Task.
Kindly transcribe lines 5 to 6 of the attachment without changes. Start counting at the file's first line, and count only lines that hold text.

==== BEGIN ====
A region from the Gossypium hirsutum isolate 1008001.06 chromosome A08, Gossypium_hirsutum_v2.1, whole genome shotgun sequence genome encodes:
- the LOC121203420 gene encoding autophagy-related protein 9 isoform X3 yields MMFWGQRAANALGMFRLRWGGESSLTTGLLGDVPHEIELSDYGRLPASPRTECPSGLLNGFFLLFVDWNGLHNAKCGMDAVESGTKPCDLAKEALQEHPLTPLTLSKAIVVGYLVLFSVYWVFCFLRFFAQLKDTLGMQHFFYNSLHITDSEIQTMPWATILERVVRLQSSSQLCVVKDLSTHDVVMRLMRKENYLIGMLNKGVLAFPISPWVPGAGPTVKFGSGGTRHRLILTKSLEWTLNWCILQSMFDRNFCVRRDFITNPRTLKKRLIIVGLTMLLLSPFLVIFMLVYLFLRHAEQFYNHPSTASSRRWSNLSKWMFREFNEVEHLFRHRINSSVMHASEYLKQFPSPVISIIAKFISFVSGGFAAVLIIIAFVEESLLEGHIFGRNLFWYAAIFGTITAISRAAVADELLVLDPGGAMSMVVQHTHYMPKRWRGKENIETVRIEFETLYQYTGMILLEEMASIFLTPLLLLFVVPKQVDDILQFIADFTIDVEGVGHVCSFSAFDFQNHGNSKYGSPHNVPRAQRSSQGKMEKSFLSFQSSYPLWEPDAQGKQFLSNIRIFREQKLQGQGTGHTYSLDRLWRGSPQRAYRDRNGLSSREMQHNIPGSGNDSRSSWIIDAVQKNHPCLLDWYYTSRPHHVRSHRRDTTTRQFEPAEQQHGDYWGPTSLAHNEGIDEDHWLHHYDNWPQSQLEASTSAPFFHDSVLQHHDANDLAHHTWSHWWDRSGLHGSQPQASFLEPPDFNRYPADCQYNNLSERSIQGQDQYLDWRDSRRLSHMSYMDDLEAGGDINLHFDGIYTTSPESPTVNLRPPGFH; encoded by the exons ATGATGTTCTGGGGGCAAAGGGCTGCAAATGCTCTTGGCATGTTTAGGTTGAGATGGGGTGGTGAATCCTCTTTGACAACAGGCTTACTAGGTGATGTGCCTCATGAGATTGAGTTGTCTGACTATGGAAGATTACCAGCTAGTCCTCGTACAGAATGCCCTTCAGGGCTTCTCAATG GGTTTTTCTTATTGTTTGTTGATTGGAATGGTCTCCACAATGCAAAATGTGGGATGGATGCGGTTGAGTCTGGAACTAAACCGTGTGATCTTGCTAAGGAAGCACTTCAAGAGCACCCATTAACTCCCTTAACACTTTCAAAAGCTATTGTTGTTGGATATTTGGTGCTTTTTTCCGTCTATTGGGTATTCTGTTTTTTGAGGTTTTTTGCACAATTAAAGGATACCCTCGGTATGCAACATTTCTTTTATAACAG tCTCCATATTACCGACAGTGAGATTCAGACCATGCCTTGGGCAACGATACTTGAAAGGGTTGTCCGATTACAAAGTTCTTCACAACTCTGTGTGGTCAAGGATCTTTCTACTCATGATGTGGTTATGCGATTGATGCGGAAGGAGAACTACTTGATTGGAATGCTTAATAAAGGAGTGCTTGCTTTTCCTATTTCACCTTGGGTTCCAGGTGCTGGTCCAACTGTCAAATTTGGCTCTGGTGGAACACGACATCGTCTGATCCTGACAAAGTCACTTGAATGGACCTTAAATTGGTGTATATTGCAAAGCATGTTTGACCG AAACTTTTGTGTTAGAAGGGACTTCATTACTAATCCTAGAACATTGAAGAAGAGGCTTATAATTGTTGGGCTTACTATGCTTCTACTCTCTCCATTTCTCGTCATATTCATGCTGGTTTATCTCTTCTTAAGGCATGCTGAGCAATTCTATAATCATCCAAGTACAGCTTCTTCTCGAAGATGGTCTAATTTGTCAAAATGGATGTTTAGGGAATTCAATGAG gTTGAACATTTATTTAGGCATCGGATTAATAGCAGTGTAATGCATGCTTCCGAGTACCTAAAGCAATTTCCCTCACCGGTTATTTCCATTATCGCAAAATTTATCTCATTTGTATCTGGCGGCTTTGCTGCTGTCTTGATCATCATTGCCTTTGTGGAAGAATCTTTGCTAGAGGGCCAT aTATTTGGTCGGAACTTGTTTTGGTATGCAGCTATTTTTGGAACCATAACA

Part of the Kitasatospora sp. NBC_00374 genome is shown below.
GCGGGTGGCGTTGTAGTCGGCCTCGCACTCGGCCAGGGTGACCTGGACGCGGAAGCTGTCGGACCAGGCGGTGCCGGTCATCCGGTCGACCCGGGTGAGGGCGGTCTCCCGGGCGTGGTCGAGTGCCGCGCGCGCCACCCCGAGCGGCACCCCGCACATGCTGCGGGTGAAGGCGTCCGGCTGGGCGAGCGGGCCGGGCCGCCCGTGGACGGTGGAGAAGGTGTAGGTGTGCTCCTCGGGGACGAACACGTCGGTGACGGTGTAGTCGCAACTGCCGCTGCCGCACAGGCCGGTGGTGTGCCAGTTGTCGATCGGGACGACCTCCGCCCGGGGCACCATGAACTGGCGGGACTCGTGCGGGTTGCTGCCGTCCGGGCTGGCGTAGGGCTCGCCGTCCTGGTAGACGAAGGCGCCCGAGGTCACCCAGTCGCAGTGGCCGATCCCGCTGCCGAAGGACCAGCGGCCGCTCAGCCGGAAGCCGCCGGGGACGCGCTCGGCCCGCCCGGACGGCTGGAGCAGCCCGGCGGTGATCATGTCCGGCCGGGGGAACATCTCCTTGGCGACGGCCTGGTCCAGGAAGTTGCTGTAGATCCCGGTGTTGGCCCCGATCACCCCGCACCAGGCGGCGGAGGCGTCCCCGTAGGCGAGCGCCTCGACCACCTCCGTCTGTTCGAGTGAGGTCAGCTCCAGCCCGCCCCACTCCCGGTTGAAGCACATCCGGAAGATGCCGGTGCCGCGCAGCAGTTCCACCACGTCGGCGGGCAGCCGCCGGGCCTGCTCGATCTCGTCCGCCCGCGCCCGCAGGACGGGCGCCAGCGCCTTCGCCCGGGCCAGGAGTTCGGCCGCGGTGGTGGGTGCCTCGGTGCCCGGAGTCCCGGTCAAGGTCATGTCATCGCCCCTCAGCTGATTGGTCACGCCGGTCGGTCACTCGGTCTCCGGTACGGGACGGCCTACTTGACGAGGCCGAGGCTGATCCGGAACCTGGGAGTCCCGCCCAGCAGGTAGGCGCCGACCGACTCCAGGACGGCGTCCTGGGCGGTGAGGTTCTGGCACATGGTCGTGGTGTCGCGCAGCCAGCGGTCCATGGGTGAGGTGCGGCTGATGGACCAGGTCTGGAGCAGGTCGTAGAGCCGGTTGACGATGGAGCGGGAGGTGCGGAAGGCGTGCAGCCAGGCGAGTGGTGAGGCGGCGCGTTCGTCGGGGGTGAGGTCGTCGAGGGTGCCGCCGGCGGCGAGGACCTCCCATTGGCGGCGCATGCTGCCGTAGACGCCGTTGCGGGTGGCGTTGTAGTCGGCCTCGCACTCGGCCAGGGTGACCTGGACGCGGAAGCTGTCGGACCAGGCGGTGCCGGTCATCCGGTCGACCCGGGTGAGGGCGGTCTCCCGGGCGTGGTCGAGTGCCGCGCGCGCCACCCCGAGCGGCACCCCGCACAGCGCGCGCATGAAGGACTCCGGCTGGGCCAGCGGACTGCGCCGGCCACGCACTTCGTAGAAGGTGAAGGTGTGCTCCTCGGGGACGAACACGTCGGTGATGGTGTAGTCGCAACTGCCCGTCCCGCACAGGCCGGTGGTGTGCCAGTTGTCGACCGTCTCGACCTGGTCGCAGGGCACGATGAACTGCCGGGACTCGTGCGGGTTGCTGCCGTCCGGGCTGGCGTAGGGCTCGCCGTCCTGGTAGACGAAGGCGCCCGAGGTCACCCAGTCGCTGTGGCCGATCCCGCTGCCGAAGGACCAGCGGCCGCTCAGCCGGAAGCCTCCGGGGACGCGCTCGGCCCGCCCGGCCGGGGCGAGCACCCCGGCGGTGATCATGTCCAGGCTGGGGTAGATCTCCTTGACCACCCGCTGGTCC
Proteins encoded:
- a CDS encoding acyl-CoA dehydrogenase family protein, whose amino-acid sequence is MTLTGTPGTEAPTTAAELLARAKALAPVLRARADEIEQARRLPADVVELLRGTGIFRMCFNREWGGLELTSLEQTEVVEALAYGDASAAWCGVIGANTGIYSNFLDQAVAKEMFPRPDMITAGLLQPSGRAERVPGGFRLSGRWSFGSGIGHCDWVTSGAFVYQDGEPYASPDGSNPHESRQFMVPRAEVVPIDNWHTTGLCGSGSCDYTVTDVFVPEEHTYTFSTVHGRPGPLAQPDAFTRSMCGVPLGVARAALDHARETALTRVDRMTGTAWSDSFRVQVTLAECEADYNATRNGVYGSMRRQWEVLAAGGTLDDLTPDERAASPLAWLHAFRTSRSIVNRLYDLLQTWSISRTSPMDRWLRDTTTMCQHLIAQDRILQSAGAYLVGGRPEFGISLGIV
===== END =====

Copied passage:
Proteins encoded:
- a CDS encoding acyl-CoA dehydrogenase family protein, whose amino-acid sequence is MTLTGTPGTEAPTTAAELLARAKALAPVLRARADEIEQARRLPADVVELLRGTGIFRMCFNREWGGLELTSLEQTEVVEALAYGDASAAWCGVIGANTGIYSNFLDQAVAKEMFPRPDMITAGLLQPSGRAERVPGGFRLSGRWSFGSGIGHCDWVTSGAFVYQDGEPYASPDGSNPHESRQFMVPRAEVVPIDNWHTTGLCGSGSCDYTVTDVFVPEEHTYTFSTVHGRPGPLAQPDAFTRSMCGVPLGVARAALDHARETALTRVDRMTGTAWSDSFRVQVTLAECEADYNATRNGVYGSMRRQWEVLAAGGTLDDLTPDERAASPLAWLHAFRTSRSIVNRLYDLLQTWSISRTSPMDRWLRDTTTMCQHLIAQDRILQSAGAYLVGGRPEFGISLGIV